The Tampa Bay Times hung out with the class for two sessions, one at Sweetwater Farm just off Hillsborough Avenue and not far from Tampa International Airport and the second at Edison, the 10-month-old restaurant helmed by the former executive chef at Bern's Steak House and SideBern's. Edison is just across Kennedy Boulevard from the university.
At the farm
Chris Hawthorne, who has a recent degree in creative writing from the University of South Florida, is clearly in love with farming and the religion of organics. He walked the class from the compost pile through the almost-gone-to-seed sunflower field, past the chickens and the big hog, to the herb garden, all the while explaining the operation. The students pushed their noses into various herbs and breathed deeply as Hawthorne told them about all the uses for plants, including medicinal and even sartorial.
"Watch your step; Henrietta has been digging a hole," he said, as everyone trooped into the chicken coop. As if on cue, the farm's rooster jumped on the fence, preened for photos and gave out a big cock-a-doodle-doo.
Their guide talked about how companion plants — those that repel bugs — are grown near others to eliminate the need for chemicals. Hawthorne smiled impishly as he admitted that the Sweetwater staff pet their plants. The students tasted shamrocks, which they learned aren't clover and are a bit sour, almost lemony. And they all stuffed a brilliant orange nasturtium bloom into their mouths. Whoa, was the uniform response to the horseradish punch. Any traces of a head cold would be cleared out was the consensus.
The class picked slender, bumpy leaves of lacinato kale headed for a salad studded with candy cane beets, radishes and, of course, nasturtiums. They would eat that before class ended. And it wouldn't be the last time they sampled the earthy green.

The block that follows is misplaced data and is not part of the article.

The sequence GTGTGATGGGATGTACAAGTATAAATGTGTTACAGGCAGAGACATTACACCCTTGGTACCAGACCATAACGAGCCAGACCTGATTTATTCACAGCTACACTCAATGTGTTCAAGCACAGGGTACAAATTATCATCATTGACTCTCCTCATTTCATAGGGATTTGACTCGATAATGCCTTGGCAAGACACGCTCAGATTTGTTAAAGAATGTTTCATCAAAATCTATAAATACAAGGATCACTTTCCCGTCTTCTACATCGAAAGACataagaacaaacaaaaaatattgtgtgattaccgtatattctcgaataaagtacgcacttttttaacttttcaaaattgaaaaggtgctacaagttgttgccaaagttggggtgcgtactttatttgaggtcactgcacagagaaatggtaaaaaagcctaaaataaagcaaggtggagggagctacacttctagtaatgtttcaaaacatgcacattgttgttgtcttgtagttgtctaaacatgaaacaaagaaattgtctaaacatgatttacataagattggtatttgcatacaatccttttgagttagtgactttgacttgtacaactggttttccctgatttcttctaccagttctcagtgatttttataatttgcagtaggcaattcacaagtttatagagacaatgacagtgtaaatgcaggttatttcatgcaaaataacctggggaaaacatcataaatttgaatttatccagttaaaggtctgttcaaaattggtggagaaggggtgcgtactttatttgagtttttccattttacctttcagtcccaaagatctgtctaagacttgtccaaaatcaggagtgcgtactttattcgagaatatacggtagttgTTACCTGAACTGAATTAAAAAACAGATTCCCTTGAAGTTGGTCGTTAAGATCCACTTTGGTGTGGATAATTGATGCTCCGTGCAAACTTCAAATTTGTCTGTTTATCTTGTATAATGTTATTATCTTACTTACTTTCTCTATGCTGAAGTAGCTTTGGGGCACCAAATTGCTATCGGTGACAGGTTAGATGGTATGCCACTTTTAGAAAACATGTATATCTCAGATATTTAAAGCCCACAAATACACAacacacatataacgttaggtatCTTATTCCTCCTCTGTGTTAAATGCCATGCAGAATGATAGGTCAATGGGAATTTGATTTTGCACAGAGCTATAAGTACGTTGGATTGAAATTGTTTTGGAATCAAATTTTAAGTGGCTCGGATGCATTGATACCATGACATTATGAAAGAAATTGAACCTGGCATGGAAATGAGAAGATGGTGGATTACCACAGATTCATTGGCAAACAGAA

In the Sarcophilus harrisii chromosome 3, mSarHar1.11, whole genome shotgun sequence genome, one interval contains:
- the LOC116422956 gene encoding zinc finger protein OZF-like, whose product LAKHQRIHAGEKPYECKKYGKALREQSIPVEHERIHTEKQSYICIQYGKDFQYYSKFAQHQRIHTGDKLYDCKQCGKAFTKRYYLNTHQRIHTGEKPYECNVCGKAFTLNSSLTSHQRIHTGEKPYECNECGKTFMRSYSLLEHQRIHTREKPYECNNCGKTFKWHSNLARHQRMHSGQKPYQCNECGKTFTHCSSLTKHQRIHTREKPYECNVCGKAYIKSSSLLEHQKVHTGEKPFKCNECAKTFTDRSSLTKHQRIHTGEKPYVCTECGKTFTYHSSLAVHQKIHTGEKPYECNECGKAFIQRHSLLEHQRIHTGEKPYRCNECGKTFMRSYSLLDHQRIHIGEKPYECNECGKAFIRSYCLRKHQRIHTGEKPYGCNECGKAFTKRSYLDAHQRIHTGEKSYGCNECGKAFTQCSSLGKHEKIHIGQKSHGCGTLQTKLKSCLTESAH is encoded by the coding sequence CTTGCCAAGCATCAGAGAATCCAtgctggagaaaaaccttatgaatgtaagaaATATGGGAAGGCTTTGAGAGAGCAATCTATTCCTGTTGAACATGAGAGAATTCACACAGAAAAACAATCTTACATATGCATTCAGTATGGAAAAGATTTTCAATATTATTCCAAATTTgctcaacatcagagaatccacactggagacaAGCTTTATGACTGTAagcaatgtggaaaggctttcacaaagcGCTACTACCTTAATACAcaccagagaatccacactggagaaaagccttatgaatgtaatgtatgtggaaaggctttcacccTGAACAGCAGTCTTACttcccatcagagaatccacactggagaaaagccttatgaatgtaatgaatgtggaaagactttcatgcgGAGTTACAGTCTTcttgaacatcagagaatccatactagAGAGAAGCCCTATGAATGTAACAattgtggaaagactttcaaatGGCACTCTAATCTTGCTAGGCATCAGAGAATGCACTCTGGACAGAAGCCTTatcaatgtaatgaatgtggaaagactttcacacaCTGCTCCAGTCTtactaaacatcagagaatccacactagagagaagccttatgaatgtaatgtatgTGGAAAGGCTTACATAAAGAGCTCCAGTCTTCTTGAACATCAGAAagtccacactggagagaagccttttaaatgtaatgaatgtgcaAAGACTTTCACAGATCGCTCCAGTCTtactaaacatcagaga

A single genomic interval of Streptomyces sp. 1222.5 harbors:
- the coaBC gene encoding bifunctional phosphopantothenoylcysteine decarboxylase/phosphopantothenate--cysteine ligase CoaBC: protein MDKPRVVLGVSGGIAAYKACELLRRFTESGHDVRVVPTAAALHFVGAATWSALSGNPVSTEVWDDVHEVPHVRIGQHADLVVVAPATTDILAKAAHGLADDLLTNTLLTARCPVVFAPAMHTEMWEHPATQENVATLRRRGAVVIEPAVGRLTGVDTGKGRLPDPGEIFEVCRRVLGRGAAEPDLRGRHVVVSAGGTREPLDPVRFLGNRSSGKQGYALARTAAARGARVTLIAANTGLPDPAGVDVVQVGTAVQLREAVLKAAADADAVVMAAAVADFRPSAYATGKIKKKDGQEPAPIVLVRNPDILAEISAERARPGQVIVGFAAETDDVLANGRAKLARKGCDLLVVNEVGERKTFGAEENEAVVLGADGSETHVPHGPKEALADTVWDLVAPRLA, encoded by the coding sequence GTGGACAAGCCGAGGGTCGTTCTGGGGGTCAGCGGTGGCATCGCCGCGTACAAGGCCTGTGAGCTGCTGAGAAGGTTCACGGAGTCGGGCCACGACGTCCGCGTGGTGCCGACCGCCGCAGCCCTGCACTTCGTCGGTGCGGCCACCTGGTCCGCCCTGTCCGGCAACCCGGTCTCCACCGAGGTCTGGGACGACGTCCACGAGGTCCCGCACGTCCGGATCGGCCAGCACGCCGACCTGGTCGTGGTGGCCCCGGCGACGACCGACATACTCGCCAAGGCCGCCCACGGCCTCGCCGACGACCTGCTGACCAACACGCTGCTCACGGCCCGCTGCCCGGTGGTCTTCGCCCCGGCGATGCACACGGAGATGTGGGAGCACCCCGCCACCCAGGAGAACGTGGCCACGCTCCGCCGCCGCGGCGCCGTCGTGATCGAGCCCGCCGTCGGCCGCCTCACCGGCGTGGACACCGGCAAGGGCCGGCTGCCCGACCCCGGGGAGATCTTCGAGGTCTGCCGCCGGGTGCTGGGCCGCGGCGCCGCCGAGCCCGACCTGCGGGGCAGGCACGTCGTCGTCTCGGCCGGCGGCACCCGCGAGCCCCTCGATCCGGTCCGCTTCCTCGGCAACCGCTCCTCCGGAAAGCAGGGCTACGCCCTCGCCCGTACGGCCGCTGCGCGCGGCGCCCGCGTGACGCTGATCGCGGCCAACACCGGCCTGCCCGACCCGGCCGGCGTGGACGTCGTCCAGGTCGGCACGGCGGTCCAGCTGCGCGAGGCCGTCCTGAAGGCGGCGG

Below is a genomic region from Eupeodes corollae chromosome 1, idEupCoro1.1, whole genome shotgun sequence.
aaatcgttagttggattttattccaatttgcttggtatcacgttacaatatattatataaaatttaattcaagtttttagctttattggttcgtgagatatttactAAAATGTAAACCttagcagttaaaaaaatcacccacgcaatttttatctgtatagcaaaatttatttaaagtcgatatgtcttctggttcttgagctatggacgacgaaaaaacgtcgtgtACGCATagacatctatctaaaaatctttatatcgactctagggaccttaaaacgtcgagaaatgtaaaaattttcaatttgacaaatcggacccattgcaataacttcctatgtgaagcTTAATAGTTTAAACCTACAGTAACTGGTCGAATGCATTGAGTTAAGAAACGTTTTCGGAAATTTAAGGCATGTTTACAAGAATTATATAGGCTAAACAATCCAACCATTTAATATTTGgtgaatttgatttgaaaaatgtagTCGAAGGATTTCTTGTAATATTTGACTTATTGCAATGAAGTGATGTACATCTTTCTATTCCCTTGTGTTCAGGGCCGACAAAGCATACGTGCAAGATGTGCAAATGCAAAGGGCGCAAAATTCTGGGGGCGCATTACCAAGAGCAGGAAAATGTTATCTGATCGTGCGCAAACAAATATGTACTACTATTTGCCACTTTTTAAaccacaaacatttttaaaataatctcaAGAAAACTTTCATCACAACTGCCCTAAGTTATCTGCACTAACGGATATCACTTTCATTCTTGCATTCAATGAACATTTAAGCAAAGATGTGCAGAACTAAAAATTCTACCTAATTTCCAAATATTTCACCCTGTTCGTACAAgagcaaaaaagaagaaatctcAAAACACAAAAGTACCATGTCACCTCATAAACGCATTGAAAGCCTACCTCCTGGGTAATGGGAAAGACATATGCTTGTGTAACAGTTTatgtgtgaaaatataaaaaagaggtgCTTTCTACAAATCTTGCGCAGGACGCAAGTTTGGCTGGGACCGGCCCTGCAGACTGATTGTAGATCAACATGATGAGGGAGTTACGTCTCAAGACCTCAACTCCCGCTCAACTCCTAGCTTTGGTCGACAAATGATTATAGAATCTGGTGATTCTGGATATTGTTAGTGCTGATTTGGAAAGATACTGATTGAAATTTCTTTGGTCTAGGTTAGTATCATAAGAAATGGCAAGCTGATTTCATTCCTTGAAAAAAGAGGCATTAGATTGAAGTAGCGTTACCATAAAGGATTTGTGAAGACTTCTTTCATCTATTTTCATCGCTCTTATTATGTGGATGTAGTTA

At the restaurant
Jeannie Pierola sat the class down in Edison's private dining space and told them about her love affair with cooking and restaurants. She's a Tampa girl, raised in a hotel family who think she's just a bit nuts for going into the arduous restaurant business.
"Food was the most comforting thing in my life," she said. "It didn't matter if it was a wedding or a funeral. The question was, 'What were we eating?' "
She told them about how a chance sample of dill pickle-flavored potato chips at a gas station with a friend led her to develop Potato Crusted Oysters with dill pickle nectar, house Dijonnaise and micro Dijon mustard leaves. It's on Edison's menu and the students got a chance to taste it. Indeed, they agreed, it was reminiscent of a dill pickle potato chip with upscale panache.
"It's always about finding what's local, what's indigenous, what's awesome," she told them.
Besides a Cuban palomilla steak with saffron risotto and a peanut butter and jelly ice cream sandwich, they sampled lacinato kale and purple cabbage salad with mango masala vinaigrette. Piled on a stark white plate, the brilliant colors bounced, and Pierola explained her efforts to build a "tower of flavor" in that dish.
It was quite a contrast to the kale salad dished out in plastic bowls and eaten with disposable forks ("Please put it in the recycle bins when you're done," Hawthorne said) at Sweetwater. The kale, however, was every bit as tasty.
Another lesson in the different ways that passion is expressed.
Janet K. Keeler can be reached at firstname.lastname@example.org or (727) 893-8586.